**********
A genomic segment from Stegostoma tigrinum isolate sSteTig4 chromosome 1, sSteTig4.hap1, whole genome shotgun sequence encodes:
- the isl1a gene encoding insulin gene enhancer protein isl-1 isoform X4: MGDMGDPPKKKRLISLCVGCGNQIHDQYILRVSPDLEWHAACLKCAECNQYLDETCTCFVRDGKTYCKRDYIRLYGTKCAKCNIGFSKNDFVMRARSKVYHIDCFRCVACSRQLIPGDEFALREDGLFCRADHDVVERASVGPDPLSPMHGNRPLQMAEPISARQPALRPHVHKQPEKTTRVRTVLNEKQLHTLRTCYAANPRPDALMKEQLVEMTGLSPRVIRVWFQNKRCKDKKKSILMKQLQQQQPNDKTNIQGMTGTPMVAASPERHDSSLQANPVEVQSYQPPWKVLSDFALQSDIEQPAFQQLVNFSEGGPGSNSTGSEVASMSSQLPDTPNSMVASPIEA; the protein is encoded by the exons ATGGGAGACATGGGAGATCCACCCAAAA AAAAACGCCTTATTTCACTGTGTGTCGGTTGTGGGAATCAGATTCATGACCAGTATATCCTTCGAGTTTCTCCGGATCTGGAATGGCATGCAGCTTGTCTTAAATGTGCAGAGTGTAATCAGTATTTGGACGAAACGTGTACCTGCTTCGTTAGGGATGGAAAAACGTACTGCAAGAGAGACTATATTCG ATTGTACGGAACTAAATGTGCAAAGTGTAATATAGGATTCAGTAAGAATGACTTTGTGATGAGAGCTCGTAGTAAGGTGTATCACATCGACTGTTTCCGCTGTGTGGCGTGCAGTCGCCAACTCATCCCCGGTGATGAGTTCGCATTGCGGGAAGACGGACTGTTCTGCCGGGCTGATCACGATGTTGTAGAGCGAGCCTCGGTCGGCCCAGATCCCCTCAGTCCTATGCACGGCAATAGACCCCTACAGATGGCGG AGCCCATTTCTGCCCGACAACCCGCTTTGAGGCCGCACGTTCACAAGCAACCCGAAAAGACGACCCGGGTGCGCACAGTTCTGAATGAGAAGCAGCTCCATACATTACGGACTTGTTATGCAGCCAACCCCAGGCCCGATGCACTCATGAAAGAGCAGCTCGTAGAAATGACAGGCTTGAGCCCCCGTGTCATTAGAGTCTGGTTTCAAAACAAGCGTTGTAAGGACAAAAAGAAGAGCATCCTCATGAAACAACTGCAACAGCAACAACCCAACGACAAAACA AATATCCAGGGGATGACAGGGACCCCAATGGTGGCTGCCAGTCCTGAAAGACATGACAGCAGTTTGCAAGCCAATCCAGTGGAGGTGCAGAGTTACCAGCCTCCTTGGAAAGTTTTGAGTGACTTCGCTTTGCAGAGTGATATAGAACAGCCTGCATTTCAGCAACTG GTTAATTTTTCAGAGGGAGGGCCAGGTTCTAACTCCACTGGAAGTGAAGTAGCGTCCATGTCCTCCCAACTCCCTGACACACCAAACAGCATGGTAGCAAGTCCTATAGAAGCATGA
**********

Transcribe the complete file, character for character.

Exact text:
A genomic segment from Stegostoma tigrinum isolate sSteTig4 chromosome 1, sSteTig4.hap1, whole genome shotgun sequence encodes:
- the isl1a gene encoding insulin gene enhancer protein isl-1 isoform X4: MGDMGDPPKKKRLISLCVGCGNQIHDQYILRVSPDLEWHAACLKCAECNQYLDETCTCFVRDGKTYCKRDYIRLYGTKCAKCNIGFSKNDFVMRARSKVYHIDCFRCVACSRQLIPGDEFALREDGLFCRADHDVVERASVGPDPLSPMHGNRPLQMAEPISARQPALRPHVHKQPEKTTRVRTVLNEKQLHTLRTCYAANPRPDALMKEQLVEMTGLSPRVIRVWFQNKRCKDKKKSILMKQLQQQQPNDKTNIQGMTGTPMVAASPERHDSSLQANPVEVQSYQPPWKVLSDFALQSDIEQPAFQQLVNFSEGGPGSNSTGSEVASMSSQLPDTPNSMVASPIEA; the protein is encoded by the exons ATGGGAGACATGGGAGATCCACCCAAAA AAAAACGCCTTATTTCACTGTGTGTCGGTTGTGGGAATCAGATTCATGACCAGTATATCCTTCGAGTTTCTCCGGATCTGGAATGGCATGCAGCTTGTCTTAAATGTGCAGAGTGTAATCAGTATTTGGACGAAACGTGTACCTGCTTCGTTAGGGATGGAAAAACGTACTGCAAGAGAGACTATATTCG ATTGTACGGAACTAAATGTGCAAAGTGTAATATAGGATTCAGTAAGAATGACTTTGTGATGAGAGCTCGTAGTAAGGTGTATCACATCGACTGTTTCCGCTGTGTGGCGTGCAGTCGCCAACTCATCCCCGGTGATGAGTTCGCATTGCGGGAAGACGGACTGTTCTGCCGGGCTGATCACGATGTTGTAGAGCGAGCCTCGGTCGGCCCAGATCCCCTCAGTCCTATGCACGGCAATAGACCCCTACAGATGGCGG AGCCCATTTCTGCCCGACAACCCGCTTTGAGGCCGCACGTTCACAAGCAACCCGAAAAGACGACCCGGGTGCGCACAGTTCTGAATGAGAAGCAGCTCCATACATTACGGACTTGTTATGCAGCCAACCCCAGGCCCGATGCACTCATGAAAGAGCAGCTCGTAGAAATGACAGGCTTGAGCCCCCGTGTCATTAGAGTCTGGTTTCAAAACAAGCGTTGTAAGGACAAAAAGAAGAGCATCCTCATGAAACAACTGCAACAGCAACAACCCAACGACAAAACA AATATCCAGGGGATGACAGGGACCCCAATGGTGGCTGCCAGTCCTGAAAGACATGACAGCAGTTTGCAAGCCAATCCAGTGGAGGTGCAGAGTTACCAGCCTCCTTGGAAAGTTTTGAGTGACTTCGCTTTGCAGAGTGATATAGAACAGCCTGCATTTCAGCAACTG GTTAATTTTTCAGAGGGAGGGCCAGGTTCTAACTCCACTGGAAGTGAAGTAGCGTCCATGTCCTCCCAACTCCCTGACACACCAAACAGCATGGTAGCAAGTCCTATAGAAGCATGA